Dead Grandma always wanted me to do ‘real good’ in school though she never graduated the 8th grade. I had to quit a Critical Theory class in college because the professor had the same first name as Dead Grandma and I thought that she would be quite offended that she had to share a name with such a fancy lady. Now I overcompensate by
1. enjoying Big Macs,
2. shopping at WalMart,
3. not correcting people on their grammar,
4. going to antique stores to buy vintage plastic dollhouse toilets,
5. cracking my knuckles loudly and unapologetically in public,
6. pissing outside at concert venues when the bathroom line is too long,
7. watching sitcoms that star Kevin James,
8. using a fork when I eat Japanese food,
9. only shopping at Whole Foods when I’m desperate and it’s the only store around,
10. reading one crime novel for every two fancy books I read.

But sometimes when I have guests over I remove Ceramic Miss Piggy Mug from my shelf and replace it with Book by Barthes, which I had been using to prop up a side table.

Thursday, November 2, 2017

On Reading and Memory


Friends, family, people I’ve loved have always noted my recall ability. Some find it strange, others impressive—interesting—even neurotic. I’ve always had a great memory. I don’t know if it’s all that special. It’s been, to me, born of a repetitive quality I have: to read and reread things for weeks, months at a time; or to remember and re-remember recent and old experiences I’ve had.

During the mornings, I wonder, sometimes, what other people’s morning routines are—if, as soon as they wake up, they check the news, go on social media, roll over and kiss their partner. For me, memory is the thing I always do in the morning. I always go back to the things I’ve been reading, taking in the words for the second, third, fourth time. Or some days I just go out and walk, and think about experiences I can’t forget.

In this cabinet are both of these things: poems I’ve read and reread over and over, and turned into a found poem. And photos from my life: of experiences I always think about.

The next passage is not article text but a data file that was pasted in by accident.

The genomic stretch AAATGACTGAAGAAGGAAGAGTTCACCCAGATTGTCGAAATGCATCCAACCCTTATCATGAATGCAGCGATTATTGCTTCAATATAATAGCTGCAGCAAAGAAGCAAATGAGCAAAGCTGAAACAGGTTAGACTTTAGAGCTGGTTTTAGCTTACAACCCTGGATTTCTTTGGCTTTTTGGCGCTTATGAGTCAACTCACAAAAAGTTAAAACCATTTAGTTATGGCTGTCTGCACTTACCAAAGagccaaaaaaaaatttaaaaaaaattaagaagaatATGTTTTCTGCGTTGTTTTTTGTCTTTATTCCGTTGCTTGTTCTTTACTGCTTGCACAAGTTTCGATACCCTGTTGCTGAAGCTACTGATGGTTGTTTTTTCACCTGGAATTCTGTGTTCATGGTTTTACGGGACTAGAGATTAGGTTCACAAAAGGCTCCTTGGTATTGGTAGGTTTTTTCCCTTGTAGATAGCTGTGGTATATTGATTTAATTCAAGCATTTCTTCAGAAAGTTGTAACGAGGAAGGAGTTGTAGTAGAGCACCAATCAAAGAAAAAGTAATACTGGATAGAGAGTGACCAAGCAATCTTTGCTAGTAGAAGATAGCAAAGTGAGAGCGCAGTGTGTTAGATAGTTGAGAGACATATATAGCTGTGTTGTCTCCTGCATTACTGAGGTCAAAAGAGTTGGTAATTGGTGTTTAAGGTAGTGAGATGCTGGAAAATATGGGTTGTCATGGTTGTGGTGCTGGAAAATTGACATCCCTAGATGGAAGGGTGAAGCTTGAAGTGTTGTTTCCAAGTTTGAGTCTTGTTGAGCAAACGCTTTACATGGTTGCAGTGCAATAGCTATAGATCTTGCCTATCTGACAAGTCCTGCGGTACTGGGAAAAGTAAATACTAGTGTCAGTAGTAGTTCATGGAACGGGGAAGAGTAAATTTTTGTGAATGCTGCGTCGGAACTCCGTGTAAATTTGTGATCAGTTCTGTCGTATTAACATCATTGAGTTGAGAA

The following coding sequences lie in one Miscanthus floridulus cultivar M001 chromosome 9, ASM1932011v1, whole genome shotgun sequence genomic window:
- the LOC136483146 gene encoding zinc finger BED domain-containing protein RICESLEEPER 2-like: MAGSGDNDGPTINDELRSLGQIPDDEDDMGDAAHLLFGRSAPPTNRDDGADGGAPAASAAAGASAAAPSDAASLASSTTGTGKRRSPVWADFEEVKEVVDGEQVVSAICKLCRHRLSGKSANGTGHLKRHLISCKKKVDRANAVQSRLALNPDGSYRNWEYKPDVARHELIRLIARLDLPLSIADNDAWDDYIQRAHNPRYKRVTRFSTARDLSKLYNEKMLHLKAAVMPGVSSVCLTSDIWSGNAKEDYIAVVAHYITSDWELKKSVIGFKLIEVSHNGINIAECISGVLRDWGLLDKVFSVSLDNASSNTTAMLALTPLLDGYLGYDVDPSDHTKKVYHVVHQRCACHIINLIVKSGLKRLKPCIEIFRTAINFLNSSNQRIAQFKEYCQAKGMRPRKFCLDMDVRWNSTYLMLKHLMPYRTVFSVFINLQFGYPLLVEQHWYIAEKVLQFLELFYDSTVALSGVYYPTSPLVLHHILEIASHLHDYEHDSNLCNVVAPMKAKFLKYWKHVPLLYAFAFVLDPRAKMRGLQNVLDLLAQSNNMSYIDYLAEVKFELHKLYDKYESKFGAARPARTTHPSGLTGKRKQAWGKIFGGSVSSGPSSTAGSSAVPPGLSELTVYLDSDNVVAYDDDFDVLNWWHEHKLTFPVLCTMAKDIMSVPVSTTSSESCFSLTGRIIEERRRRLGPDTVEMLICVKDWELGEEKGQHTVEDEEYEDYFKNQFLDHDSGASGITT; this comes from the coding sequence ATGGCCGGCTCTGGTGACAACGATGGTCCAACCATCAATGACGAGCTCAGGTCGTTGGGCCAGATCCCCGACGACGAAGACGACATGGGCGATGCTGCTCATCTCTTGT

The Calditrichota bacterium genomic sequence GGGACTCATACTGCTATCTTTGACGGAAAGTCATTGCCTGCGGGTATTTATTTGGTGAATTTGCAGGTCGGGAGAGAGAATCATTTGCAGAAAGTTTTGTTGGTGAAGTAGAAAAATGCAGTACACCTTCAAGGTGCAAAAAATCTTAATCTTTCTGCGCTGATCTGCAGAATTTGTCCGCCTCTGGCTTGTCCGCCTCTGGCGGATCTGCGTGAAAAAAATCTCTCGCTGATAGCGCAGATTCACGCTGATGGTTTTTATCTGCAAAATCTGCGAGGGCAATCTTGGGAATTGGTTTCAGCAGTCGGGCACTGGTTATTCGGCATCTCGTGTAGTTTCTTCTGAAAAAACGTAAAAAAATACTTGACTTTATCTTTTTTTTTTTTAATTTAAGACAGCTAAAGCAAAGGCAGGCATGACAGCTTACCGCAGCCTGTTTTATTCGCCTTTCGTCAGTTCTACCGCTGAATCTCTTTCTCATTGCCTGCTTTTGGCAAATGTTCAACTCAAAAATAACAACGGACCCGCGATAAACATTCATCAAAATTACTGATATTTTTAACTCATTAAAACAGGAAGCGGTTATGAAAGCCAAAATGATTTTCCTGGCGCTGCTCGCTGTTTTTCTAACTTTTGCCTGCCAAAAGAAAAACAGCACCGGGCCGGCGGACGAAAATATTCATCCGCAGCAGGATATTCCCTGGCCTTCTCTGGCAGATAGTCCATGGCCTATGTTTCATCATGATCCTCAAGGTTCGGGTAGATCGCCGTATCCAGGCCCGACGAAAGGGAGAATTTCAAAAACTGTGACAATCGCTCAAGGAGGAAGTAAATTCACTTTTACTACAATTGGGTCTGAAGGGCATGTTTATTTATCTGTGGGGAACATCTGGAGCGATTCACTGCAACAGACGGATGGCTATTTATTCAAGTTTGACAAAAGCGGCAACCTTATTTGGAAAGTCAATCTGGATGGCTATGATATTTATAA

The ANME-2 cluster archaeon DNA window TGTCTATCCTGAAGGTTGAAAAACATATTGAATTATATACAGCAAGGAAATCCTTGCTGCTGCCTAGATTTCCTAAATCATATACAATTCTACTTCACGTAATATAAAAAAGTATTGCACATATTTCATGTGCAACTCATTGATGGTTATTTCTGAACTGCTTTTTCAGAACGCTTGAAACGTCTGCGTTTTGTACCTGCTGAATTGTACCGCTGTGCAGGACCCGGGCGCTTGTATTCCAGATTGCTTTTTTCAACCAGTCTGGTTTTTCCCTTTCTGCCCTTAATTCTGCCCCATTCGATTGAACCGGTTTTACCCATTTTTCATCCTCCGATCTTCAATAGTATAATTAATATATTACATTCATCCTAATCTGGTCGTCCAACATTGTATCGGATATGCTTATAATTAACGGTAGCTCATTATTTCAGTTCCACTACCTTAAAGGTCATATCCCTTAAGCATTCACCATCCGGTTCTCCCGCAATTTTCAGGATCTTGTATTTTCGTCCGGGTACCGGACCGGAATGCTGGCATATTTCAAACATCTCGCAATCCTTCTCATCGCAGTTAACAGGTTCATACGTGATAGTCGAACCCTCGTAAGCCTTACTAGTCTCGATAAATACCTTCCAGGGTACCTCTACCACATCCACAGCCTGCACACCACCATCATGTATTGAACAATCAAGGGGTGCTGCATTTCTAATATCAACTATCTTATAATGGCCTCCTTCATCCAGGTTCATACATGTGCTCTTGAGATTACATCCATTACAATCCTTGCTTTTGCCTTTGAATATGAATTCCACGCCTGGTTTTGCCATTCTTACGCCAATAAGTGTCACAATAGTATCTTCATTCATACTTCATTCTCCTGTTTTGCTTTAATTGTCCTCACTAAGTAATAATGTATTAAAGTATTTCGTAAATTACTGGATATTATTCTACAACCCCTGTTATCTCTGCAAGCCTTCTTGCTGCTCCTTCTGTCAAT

Doing both of these things—reading and remembering—feels like seeing someone you love after a period of time away, and there’s that small, churning anxiousness you have, wondering what has changed since the last time you saw them. I can’t say that revisiting writing or remembering your life is exactly the same as seeing the person you love; but it feels a lot like it. And so, perhaps, memory is a lot like love.

Poems used: “A Short Story of Falling” by Alice Oswald, “White Dog” by Carl Phillips, “Entrance” by Rainer Maria Rilke, “Essay on Craft” by Ocean Vuong, “To the Dead” by Frank Bidart, “Still Fallng for Her” by Sharon Olds, “Writing ‘Ellen West’” by Frank Bidart, “Didactic Elegy” by Ben Lerner, “Untitled” by Eileen Myles, “Her Birthday as Ashes in Seawater” by Sharon Olds, “Rain Coming In” by John Ashbery, “Custom” by Carl Phillips

A Love Story for Memory

It is the story of falling
to flow green and momentary

If only I could find lifting
rain to release her into:

This is nothing like wanting, losing
Oh, yes, released: I’d understand her better.

She wouldn’t come back, as if
our home was the last home before

the threshold, before the lifting sky.
And no one else could come. Yes

I’d build a cage of eyes, fingers, a throat
—god, I’d be done. I’d be human

I hope I existed—the intricately
dreamed structure that displeases,

disappoints you. This is not wisdom,
or self-pity. Falling for her is

the glimpses of, moments
alone, pen & vocabulary, at the table
I picture her at the edge of a ship
listening to hear anything

Music, rocks falling, my own flesh

Who is she, that thing inside me that has
stored so much—obsessed with my

journey & progress till I reach at last:
my body (hiding, adored, stupid).

She has so thoroughly told me
to feel because I felt. I didn’t

want to but she wanted it lifted
from my mind, the thousand

myriad voices in my head
she incarnated like pajamas without
a body moving down the stairs, collapsing

As towers collapse, this
is the image, repeated, producing anxiety

but she remembers the image, like
works of art the experience is sad

but reveals: hope. But hope
(like a gaze) is the act of violence

not aware of its violence. When I think
about that mess, I think of us, pulled

to the irreducible nothing—
Nothing to grieve, nothing to fear.

Natives of this place made of blood
hair, teeth, meat.

Her and me apart like someone
on this great planet and the truth.

We hang on, in our own infamy
Humility—it’s all we can do.

But this home, to be from and
have people ask about is not

Mere memory. Its love is dramatic,
as it should be. I look for memory

Everywhere, because it is everywhere
to be found. I know, I know better,

And should;—but I call it sacrifice:

the way you look at this poem
so that you can set it free.